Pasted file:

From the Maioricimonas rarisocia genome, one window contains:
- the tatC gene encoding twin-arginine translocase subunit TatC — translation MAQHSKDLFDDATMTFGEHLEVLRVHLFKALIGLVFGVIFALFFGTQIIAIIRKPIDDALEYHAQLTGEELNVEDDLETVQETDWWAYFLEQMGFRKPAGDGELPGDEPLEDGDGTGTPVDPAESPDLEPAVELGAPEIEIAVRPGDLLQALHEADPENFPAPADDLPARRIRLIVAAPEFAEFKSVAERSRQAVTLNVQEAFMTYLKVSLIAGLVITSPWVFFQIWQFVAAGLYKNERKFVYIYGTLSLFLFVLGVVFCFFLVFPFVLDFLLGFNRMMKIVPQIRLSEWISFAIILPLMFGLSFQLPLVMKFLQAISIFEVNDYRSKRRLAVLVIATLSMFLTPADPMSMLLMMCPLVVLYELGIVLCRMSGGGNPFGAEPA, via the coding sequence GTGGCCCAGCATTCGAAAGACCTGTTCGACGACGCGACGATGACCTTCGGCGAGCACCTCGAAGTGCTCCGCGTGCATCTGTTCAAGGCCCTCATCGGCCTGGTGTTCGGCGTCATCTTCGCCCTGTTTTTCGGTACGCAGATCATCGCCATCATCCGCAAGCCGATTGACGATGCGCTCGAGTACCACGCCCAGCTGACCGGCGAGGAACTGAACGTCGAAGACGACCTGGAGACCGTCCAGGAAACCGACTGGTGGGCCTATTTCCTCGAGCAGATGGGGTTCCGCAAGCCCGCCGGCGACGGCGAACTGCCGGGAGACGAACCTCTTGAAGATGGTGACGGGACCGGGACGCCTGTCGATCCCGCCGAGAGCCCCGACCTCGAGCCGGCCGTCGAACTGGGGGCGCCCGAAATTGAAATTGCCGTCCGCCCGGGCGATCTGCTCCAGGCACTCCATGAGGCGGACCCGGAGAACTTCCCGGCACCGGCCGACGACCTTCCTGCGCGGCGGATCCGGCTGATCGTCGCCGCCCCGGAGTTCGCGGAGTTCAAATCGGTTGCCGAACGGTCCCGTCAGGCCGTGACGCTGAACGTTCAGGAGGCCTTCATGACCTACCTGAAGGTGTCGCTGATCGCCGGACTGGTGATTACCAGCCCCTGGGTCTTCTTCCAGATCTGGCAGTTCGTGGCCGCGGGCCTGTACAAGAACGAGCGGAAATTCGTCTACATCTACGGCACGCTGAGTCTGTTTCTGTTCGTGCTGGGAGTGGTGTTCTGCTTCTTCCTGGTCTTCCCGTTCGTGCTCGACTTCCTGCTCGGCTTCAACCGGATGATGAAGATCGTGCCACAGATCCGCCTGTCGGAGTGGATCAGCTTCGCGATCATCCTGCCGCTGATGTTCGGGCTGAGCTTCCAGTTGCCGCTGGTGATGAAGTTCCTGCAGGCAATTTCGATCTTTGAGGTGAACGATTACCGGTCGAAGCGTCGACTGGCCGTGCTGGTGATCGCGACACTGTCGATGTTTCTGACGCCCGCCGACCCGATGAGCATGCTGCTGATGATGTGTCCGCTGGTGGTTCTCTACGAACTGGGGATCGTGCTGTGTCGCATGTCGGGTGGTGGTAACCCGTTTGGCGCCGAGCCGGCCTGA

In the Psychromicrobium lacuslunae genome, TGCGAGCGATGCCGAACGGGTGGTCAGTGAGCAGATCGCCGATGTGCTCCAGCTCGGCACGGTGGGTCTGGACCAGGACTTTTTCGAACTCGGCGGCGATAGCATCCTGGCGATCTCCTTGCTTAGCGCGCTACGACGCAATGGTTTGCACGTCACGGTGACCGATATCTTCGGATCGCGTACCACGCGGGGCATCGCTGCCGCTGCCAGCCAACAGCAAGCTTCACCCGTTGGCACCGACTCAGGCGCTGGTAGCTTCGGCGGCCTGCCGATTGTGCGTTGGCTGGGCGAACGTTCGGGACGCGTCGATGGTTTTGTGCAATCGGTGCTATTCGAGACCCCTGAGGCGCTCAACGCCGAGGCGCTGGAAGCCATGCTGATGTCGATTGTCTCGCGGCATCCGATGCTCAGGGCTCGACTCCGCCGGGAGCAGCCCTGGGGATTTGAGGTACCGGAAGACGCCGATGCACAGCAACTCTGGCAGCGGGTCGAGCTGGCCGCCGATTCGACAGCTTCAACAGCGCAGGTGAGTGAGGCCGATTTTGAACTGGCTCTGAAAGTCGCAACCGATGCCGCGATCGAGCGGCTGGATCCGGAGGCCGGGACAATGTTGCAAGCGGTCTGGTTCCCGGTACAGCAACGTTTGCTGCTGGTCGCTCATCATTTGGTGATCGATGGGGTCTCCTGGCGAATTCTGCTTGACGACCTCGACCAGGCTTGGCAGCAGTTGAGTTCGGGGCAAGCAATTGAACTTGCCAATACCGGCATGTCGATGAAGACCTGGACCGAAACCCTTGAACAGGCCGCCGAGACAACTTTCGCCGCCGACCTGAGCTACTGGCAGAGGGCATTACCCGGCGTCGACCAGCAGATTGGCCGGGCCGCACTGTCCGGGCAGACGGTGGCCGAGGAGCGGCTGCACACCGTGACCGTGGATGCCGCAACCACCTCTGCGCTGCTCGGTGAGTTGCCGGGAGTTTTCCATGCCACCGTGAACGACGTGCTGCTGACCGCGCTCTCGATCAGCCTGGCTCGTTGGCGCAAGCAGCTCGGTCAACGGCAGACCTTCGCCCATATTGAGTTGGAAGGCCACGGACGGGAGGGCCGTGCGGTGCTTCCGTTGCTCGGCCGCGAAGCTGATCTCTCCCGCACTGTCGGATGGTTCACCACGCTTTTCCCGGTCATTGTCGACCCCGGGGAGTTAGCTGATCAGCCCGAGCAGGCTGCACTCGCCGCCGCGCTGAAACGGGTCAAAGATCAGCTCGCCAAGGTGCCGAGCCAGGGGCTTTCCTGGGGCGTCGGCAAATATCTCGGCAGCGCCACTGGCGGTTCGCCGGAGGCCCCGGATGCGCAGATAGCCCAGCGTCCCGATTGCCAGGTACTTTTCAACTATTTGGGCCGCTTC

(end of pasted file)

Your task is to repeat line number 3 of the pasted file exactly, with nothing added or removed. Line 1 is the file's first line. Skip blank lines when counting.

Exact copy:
In the Psychromicrobium lacuslunae genome, TGCGAGCGATGCCGAACGGGTGGTCAGTGAGCAGATCGCCGATGTGCTCCAGCTCGGCACGGTGGGTCTGGACCAGGACTTTTTCGAACTCGGCGGCGATAGCATCCTGGCGATCTCCTTGCTTAGCGCGCTACGACGCAATGGTTTGCACGTCACGGTGACCGATATCTTCGGATCGCGTACCACGCGGGGCATCGCTGCCGCTGCCAGCCAACAGCAAGCTTCACCCGTTGGCACCGACTCAGGCGCTGGTAGCTTCGGCGGCCTGCCGATTGTGCGTTGGCTGGGCGAACGTTCGGGACGCGTCGATGGTTTTGTGCAATCGGTGCTATTCGAGACCCCTGAGGCGCTCAACGCCGAGGCGCTGGAAGCCATGCTGATGTCGATTGTCTCGCGGCATCCGATGCTCAGGGCTCGACTCCGCCGGGAGCAGCCCTGGGGATTTGAGGTACCGGAAGACGCCGATGCACAGCAACTCTGGCAGCGGGTCGAGCTGGCCGCCGATTCGACAGCTTCAACAGCGCAGGTGAGTGAGGCCGATTTTGAACTGGCTCTGAAAGTCGCAACCGATGCCGCGATCGAGCGGCTGGATCCGGAGGCCGGGACAATGTTGCAAGCGGTCTGGTTCCCGGTACAGCAACGTTTGCTGCTGGTCGCTCATCATTTGGTGATCGATGGGGTCTCCTGGCGAATTCTGCTTGACGACCTCGACCAGGCTTGGCAGCAGTTGAGTTCGGGGCAAGCAATTGAACTTGCCAATACCGGCATGTCGATGAAGACCTGGACCGAAACCCTTGAACAGGCCGCCGAGACAACTTTCGCCGCCGACCTGAGCTACTGGCAGAGGGCATTACCCGGCGTCGACCAGCAGATTGGCCGGGCCGCACTGTCCGGGCAGACGGTGGCCGAGGAGCGGCTGCACACCGTGACCGTGGATGCCGCAACCACCTCTGCGCTGCTCGGTGAGTTGCCGGGAGTTTTCCATGCCACCGTGAACGACGTGCTGCTGACCGCGCTCTCGATCAGCCTGGCTCGTTGGCGCAAGCAGCTCGGTCAACGGCAGACCTTCGCCCATATTGAGTTGGAAGGCCACGGACGGGAGGGCCGTGCGGTGCTTCCGTTGCTCGGCCGCGAAGCTGATCTCTCCCGCACTGTCGGATGGTTCACCACGCTTTTCCCGGTCATTGTCGACCCCGGGGAGTTAGCTGATCAGCCCGAGCAGGCTGCACTCGCCGCCGCGCTGAAACGGGTCAAAGATCAGCTCGCCAAGGTGCCGAGCCAGGGGCTTTCCTGGGGCGTCGGCAAATATCTCGGCAGCGCCACTGGCGGTTCGCCGGAGGCCCCGGATGCGCAGATAGCCCAGCGTCCCGATTGCCAGGTACTTTTCAACTATTTGGGCCGCTTC